These stories of love between cadets and women in Saratov are interwoven with the stories of the officers who run the academy. Captain Likhovol (Aleksei Gorbunov) runs combat training in the academy. A lifelong soldier who was wounded at the front, he longs to return to action. Major Bykov (Vladimir Vdovichenkov) is the head of the political section. He, too, has been wounded at the front in a tank fire, an event that has left him with serious facial scarring. Bykov’s wife and children have died in the war, and he falls in love with the academy’s doctor, Raisa (Natalia Panova), a former frontline nurse who also has lost her family. Corporal Panasiuk (Andrei Merzlikin) acts as the drill instructor for the cadets and torments them throughout for their physical failings. Eventually, however, he emerges as a sympathetic character who wants “his doves” to succeed. Less sympathetic is Major Dodin, the chemical defense instructor who uses his position at the academy to torture his students and to avoid frontline service.
As these characters fall in love, go to the movies, attend holiday celebrations, and play practical jokes, they perform these normal activities in extraordinary circumstances. The wartime Saratov in which these characters live is a city defined by shortages. The cadet’s rations are cut in order to feed frontline soldiers, while Saratov’s residents experience shortages as a continuation of prewar Stalinist policies. City activities are centered in the black market, a lively place where inflation reigns and virtually everything is for sale. As Petr (in his role as narrator) comments: “Now you can buy and sell anything easily. But back then, for a Soviet man, for a Komsomol member, or just for any young man, it was a traumatic experience to trade in the market. But hunger gives a rough ride to anyone.” Petr bargains for bread in one scene, Iana attempts to sell a fur coat in another, while Motia steals from a food-stand later in the series. Elzhbeta sells a dress at the market for 1,000 rubles and is followed home by a man who beats her and takes the money. This circumstance leads Dobrov, accompanied by Rem, to steal food from the academy’s storehouse in order to feed Elzhbeta and Iana. The extraordinary difficulties of living a normal life in these circumstances leads Petr to comment several times: “anger rose in my soul. I was angry at the factory [where Iana works], the meager rations, and at the war.”
The anger felt by Petr is an emotion evoked by the series. Petr and his fellow cadets are angry at the circumstances of shortages, angry at the arbitrary abuse of power perpetrated by Dodin and others, and angry at political infighting. They turn their anger into forms of resistance, both large and small. Much as the depiction of Saratov offers a visual representation of Fitzpatrick’s “everyday Stalinism,” so too does it present an intricate look at how Soviet citizens resisted the Stalinist state. Rather than accept the totalitarian model of an atomized, passive citizenry, many historians today situate resistance within “a wide continuum of societal responses to Stalinism that also included accommodation, adaptation, acquiescence, apathy, internal emigration, opportunism, and positive support” (Viola 1). Resistance itself can take many forms, ranging from economic disobedience and survival strategies to strikes and uprisings.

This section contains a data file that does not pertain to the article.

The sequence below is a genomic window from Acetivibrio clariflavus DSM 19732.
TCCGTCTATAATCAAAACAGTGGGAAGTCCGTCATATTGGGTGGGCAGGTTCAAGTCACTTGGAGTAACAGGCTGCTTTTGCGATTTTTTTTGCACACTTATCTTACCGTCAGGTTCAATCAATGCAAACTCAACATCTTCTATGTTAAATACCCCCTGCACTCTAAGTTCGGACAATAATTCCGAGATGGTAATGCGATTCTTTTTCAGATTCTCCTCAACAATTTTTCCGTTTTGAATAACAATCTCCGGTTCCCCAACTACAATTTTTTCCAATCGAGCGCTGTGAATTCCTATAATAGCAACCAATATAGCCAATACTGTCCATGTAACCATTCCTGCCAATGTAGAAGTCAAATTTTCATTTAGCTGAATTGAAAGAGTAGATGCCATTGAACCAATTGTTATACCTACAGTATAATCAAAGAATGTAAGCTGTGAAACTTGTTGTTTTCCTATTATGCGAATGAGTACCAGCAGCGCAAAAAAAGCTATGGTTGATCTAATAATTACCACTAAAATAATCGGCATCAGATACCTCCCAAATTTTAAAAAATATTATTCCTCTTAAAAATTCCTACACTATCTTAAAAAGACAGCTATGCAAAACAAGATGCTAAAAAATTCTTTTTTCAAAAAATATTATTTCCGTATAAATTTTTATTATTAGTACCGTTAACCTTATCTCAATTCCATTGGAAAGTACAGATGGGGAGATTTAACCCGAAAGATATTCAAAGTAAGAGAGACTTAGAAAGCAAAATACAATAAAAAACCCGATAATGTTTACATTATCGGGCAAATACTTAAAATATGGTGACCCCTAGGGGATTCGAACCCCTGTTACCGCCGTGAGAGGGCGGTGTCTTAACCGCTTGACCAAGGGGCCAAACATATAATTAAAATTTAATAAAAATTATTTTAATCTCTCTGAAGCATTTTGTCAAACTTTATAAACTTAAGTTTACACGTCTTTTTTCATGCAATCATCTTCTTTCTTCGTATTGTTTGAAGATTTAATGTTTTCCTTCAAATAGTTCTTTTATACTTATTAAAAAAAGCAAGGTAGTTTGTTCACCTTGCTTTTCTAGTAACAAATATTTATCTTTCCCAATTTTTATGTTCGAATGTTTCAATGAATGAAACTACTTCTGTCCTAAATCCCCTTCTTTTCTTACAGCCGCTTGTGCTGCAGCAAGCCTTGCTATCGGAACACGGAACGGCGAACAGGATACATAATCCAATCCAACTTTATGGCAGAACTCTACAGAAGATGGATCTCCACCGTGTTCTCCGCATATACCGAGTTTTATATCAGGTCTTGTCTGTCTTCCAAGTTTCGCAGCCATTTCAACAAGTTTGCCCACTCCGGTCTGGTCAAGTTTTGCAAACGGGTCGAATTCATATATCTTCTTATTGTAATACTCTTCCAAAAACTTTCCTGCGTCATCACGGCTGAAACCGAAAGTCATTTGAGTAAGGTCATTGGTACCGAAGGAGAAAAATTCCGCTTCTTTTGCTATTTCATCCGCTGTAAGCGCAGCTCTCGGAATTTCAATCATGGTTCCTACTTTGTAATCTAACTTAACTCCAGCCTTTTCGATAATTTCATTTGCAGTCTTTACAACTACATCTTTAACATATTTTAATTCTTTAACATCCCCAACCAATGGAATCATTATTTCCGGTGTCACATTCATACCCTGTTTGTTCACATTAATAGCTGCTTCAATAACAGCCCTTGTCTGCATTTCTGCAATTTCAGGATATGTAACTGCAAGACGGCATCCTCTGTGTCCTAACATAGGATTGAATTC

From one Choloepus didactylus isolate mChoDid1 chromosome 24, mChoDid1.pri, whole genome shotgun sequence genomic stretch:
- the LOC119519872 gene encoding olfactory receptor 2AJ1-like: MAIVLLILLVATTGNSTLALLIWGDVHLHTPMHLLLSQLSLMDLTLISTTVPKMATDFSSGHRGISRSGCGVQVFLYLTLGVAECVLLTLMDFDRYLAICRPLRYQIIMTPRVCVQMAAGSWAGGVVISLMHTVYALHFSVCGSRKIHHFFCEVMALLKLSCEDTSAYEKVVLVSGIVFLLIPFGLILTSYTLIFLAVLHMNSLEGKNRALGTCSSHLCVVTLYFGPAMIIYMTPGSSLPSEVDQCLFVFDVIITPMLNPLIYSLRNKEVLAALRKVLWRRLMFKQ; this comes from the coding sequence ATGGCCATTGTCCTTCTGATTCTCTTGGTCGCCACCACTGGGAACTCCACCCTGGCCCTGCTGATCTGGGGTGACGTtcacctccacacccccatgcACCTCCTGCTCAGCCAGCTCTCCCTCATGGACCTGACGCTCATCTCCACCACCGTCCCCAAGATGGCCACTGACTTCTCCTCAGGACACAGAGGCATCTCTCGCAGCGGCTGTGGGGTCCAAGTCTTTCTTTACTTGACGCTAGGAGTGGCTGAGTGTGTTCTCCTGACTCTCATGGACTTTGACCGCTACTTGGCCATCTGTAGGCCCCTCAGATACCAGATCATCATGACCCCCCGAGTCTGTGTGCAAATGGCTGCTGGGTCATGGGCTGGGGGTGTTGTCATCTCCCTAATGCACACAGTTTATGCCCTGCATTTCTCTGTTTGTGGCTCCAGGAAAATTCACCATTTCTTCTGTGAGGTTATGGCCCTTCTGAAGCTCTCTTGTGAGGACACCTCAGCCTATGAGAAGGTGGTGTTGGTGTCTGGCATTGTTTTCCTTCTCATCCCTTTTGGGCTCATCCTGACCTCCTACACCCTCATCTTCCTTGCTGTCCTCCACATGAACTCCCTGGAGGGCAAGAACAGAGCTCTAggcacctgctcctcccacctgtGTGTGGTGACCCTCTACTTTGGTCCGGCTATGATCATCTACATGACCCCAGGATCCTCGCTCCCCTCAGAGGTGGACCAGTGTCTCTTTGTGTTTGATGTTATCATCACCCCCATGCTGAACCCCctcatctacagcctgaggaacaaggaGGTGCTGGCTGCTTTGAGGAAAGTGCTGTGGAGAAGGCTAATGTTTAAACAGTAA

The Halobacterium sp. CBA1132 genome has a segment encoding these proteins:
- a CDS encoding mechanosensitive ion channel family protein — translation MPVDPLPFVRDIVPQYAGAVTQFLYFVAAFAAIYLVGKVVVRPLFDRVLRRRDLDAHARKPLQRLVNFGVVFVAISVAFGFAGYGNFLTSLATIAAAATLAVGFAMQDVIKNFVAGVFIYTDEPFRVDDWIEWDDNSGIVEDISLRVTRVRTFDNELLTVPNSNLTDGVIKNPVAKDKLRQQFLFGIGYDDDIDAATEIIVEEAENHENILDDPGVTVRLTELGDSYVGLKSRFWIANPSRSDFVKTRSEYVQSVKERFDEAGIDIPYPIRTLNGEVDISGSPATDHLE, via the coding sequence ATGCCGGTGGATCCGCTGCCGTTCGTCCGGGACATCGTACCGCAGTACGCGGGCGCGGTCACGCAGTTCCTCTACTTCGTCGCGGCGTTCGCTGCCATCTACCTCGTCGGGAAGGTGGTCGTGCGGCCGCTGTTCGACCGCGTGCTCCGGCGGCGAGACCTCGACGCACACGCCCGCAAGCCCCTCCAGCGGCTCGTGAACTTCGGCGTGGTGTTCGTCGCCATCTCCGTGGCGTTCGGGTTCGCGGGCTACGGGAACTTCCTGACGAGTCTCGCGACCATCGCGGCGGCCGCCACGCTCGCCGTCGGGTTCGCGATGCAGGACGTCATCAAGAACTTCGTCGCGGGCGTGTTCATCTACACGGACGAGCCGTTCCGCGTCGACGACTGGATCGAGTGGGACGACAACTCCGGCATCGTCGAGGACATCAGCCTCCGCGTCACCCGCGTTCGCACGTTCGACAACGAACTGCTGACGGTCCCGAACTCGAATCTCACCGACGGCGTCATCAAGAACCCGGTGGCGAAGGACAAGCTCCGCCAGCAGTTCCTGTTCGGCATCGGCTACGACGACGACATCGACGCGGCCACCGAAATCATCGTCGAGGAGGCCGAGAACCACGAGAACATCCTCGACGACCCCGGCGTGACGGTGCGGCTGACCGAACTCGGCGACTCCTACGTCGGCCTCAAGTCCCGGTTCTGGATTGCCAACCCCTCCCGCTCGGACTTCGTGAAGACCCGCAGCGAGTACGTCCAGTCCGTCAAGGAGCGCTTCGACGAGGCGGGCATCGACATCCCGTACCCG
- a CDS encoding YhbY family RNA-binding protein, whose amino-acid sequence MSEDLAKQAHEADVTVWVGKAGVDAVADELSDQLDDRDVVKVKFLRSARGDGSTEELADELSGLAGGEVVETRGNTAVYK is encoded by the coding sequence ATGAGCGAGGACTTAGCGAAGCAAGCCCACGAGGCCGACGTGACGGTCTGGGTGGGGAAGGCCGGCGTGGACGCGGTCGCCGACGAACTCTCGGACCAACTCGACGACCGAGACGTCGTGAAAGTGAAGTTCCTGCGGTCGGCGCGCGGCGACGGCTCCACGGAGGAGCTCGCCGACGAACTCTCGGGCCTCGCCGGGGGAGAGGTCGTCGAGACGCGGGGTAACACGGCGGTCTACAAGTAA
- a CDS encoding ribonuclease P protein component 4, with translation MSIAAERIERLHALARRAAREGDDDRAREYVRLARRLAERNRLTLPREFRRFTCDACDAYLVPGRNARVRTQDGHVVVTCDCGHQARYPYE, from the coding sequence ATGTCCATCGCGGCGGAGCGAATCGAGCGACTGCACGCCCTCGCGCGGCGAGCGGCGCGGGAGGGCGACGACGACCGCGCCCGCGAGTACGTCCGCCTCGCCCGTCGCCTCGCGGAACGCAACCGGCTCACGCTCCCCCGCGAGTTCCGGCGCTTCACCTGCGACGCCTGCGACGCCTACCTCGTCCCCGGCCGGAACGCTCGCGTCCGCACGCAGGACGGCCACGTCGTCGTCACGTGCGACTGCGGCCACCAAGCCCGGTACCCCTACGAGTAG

Cadets depicts a Stalinist society deeply divided over accommodation and resistance to the state. In addition to the thriving black market and the thefts, students do not pay attention to political lecturers and openly mock many of their instructors. Shavel confesses to the theft of oats in order to protect his friends and receives solitary confinement as his reward. All of the cadets refuse orders and refuse to name the thief when called upon. Liza lectures Motia (who has told Liza that her clothes are too nice) that “this isn’t a Party cell meeting.” Residents of Saratov and Soviet cadets alike cross themselves and evoke religious beliefs in the midst of war. Ultimately, Cadets provides a representation of a multifaceted society that resists Stalinism in numerous ways, just as it depicts the attempts of Soviet citizens to live under the circumstances of Stalinism and total war. In this regard it follows the themes of other recent series such as A Man of War (Chelovek voiny; dir. Aleksei Muradov, 2005) and Red Chapel (Krasnaia kapella; dir. Aleksandr Aravin, 2004) that focus less upon heroism and more upon “the fulfillment of military duty in the face of adverse circumstances and the attempt to maintain human dignity and moral integrity.” (Beumers, KinoKultura 12)
Terror in My Soul
Less than halfway into the first episode, one of the cadets is summoned to the First Section of the Academy, the wing of the NKVD that kept watch over young officers in training and checked their credentials. The narrator ominously notes: “We hated being summoned there. It had a horrible taste of fear.” This scene and the subsequent comment establish the major tension in Cadets. Underneath a portrait of Stalin, the Lieutenant in charge of the local NKVD, Kozhin (Pavel Maikov), interrogates cadets about their family background, investigates the thefts and other forms of resistance in which the cadets participate, threatens the academy’s officers, and attempts to fulfill the quotas established by the political center to persecute “enemies of the people.” We first see Kozhin at work in episode two, as he sits behind a desk and marks the files of the cadets with different colored pencils, a classification system that helps him define who has the right sort of background and who does not. By the third episode, Kozhin emerges as the villain of the series but also as the figure that wields the most power in this microcosm of Stalinist life. In this regard, Cadets also follows the recent trend of Russian television serials and films about the war that stress, as Alexander Prokhorov has argued, “that the state sacrificed and betrayed its own citizens” during the Great Patriotic War (KinoKultura 13). In serials such as Penal Battalion (Shtrafbat; dir. Nikolai Dostal', 2004), this betrayal takes the form of using Soviet citizens as front line cannon fodder. Cadets portrays a betrayal that has its roots in the 1930s and the practices of the Stalinist state to categorize its citizens.